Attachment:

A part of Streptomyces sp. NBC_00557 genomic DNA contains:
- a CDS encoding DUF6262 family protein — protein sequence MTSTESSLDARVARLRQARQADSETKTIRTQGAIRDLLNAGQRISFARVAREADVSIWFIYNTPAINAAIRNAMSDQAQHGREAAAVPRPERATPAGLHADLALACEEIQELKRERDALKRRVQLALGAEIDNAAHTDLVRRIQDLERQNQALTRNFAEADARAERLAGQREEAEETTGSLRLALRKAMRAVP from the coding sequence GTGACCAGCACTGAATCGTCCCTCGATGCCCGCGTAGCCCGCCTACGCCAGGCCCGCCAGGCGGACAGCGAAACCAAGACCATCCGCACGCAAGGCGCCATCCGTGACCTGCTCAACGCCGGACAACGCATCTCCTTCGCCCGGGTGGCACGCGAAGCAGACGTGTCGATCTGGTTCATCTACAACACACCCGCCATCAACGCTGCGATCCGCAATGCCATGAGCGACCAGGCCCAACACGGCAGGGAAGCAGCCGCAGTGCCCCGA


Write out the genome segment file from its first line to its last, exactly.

A part of Streptomyces sp. NBC_00557 genomic DNA contains:
- a CDS encoding DUF6262 family protein — protein sequence MTSTESSLDARVARLRQARQADSETKTIRTQGAIRDLLNAGQRISFARVAREADVSIWFIYNTPAINAAIRNAMSDQAQHGREAAAVPRPERATPAGLHADLALACEEIQELKRERDALKRRVQLALGAEIDNAAHTDLVRRIQDLERQNQALTRNFAEADARAERLAGQREEAEETTGSLRLALRKAMRAVP from the coding sequence GTGACCAGCACTGAATCGTCCCTCGATGCCCGCGTAGCCCGCCTACGCCAGGCCCGCCAGGCGGACAGCGAAACCAAGACCATCCGCACGCAAGGCGCCATCCGTGACCTGCTCAACGCCGGACAACGCATCTCCTTCGCCCGGGTGGCACGCGAAGCAGACGTGTCGATCTGGTTCATCTACAACACACCCGCCATCAACGCTGCGATCCGCAATGCCATGAGCGACCAGGCCCAACACGGCAGGGAAGCAGCCGCAGTGCCCCGA